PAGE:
• About 75% of young parents have their own houses, and up to 40% need to exchange for new housing.

3. Maternal-child websites/APP are the most important channels  to access to parenting knowledge

  • Over 60% of new mothers prefer selected and highly recommended knowledge, and it’s especially true with  post-90s.

4. The maternal crowd buy maternal-child products mainly via  online channels

  • Diapers, baby care products and children’s clothing are  most bought categories.

  • They buy maternal-child products twice a month on  average, and most frequently in 1st-tier cities.

  • Smart phones are most used equipment in the purchase of maternal-child products today.

5. More than half have given birth to/plan to have a second child  under the universal two-child policy

  • Families planning for a second child show no evident preference  for boys.

  • The only child will feel too lonely. To cultivate solidarity and sense  of responsibility and increase fun in the family is major reasons  for having a second child.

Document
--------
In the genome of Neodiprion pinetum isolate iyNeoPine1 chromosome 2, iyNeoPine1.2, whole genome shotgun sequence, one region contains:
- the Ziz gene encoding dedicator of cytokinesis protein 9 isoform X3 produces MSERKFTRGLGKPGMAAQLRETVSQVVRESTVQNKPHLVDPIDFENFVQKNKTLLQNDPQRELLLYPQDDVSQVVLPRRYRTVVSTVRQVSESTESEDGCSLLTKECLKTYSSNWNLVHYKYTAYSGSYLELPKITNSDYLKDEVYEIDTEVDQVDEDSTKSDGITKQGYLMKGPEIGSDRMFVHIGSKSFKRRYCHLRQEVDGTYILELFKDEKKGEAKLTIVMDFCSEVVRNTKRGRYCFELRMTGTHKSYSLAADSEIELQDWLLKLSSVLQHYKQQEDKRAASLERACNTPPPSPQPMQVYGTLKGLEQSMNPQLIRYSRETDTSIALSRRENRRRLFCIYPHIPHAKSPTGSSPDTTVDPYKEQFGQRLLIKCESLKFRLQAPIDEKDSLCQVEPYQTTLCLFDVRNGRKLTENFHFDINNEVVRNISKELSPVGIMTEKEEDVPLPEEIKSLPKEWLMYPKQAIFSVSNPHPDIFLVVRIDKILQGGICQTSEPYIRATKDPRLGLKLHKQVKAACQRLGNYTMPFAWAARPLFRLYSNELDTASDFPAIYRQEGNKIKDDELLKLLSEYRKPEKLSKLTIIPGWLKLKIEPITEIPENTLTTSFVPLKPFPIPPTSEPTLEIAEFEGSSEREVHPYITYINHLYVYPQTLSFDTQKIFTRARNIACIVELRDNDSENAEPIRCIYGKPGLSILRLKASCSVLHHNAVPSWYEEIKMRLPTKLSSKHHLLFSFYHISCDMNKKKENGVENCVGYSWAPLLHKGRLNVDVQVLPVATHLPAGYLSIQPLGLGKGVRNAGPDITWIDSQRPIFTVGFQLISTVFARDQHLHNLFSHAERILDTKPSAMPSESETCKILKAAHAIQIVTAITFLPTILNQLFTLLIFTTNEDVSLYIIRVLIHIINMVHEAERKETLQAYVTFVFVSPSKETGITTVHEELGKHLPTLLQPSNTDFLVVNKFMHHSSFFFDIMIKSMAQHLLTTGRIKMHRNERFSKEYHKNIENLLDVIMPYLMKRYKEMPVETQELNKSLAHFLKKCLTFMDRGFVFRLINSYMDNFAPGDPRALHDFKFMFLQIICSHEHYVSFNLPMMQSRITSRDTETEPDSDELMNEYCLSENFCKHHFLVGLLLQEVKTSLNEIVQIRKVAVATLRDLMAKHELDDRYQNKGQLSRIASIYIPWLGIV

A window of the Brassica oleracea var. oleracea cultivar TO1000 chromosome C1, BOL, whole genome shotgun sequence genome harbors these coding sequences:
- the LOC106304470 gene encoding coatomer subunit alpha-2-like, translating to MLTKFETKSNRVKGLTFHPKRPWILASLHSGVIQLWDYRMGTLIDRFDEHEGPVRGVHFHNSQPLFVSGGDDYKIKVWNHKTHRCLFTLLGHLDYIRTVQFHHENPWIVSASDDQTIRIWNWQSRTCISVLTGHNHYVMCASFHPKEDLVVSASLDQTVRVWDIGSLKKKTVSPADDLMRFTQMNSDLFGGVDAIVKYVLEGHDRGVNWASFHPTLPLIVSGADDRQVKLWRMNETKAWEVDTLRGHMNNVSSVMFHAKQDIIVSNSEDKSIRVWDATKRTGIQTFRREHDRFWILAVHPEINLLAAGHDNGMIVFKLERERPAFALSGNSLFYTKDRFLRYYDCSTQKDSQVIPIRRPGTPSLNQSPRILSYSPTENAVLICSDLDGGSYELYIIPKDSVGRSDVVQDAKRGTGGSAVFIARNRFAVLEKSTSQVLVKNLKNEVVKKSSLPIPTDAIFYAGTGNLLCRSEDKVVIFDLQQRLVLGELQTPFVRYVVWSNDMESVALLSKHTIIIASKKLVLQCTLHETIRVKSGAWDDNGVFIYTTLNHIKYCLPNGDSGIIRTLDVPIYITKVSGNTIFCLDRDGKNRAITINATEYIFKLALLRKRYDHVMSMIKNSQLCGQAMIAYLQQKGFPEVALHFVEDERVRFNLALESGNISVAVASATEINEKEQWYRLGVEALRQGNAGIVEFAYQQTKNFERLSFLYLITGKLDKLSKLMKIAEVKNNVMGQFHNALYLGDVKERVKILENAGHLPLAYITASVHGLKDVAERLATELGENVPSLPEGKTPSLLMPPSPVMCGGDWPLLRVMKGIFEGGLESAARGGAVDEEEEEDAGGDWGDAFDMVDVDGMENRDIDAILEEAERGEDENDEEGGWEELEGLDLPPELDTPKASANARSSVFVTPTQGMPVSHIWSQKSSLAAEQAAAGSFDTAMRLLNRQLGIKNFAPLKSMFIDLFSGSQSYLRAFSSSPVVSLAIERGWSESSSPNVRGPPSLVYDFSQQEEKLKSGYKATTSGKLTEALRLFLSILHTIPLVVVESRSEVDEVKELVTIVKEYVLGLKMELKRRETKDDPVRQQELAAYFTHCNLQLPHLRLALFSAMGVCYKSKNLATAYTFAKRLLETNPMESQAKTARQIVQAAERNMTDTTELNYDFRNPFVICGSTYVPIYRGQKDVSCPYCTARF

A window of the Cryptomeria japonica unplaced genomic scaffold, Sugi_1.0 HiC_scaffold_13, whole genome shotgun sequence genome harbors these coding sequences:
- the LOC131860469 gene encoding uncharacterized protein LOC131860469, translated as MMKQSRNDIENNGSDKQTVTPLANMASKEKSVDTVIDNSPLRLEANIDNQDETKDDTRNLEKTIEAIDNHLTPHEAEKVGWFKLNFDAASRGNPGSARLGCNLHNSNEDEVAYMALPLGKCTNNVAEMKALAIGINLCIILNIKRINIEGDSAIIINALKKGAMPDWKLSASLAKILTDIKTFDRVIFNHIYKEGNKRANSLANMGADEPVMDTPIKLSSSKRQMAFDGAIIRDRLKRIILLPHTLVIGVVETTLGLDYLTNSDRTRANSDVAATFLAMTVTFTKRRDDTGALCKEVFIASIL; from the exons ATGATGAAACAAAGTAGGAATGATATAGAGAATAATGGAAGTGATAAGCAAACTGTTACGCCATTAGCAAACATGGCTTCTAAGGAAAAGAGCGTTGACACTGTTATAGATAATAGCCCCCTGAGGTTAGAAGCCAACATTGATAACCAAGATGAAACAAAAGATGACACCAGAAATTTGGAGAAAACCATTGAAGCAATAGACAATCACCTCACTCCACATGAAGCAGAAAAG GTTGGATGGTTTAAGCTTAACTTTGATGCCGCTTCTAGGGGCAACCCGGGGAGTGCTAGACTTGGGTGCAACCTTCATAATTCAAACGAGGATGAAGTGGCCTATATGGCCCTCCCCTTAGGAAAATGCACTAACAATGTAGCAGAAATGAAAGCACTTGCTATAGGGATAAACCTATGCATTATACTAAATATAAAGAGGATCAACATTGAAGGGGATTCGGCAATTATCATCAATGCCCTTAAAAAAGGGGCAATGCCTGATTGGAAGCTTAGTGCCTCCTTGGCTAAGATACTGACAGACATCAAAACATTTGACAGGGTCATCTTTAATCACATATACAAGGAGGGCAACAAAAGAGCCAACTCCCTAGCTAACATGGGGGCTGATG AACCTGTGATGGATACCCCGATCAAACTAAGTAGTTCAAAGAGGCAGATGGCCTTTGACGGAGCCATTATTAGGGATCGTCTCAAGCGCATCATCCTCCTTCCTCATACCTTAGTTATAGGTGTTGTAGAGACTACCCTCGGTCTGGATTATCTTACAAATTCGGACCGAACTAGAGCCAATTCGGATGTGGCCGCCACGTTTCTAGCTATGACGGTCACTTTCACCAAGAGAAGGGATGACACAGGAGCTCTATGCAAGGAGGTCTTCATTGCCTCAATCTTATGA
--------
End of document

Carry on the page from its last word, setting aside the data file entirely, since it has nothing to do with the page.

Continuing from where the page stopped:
• The 2 to 3 years of age difference is the most ideal.

6. Scientific parenting is a hot topic in parents

  • Nearly 80% say they concern themselves with scientific parenting,  especially education methods, character cultivation, knowledge  learning and intelligence building.

  • Mothers are willing to exchange and insist on their own parenting in time of disagreement.

7. There is great space for the popularisation of online medical  treatment

  • Over 60% have heard of it, but only 18% are truly familiar with it.

  • People with high income and the post-70s are more familiar with  online medical treatment and more willing to pay for it online.

8. Webcasts – A new platform for learning

  • The maternal crowd are more interested in webcasts of other  mothers’ parenting and of expert lectures

  • The most popular content is on parenting experience, skills and  how to make food supplement in a mother’s webcast.

Chinese family pareting - key findings

Consumer & Shopper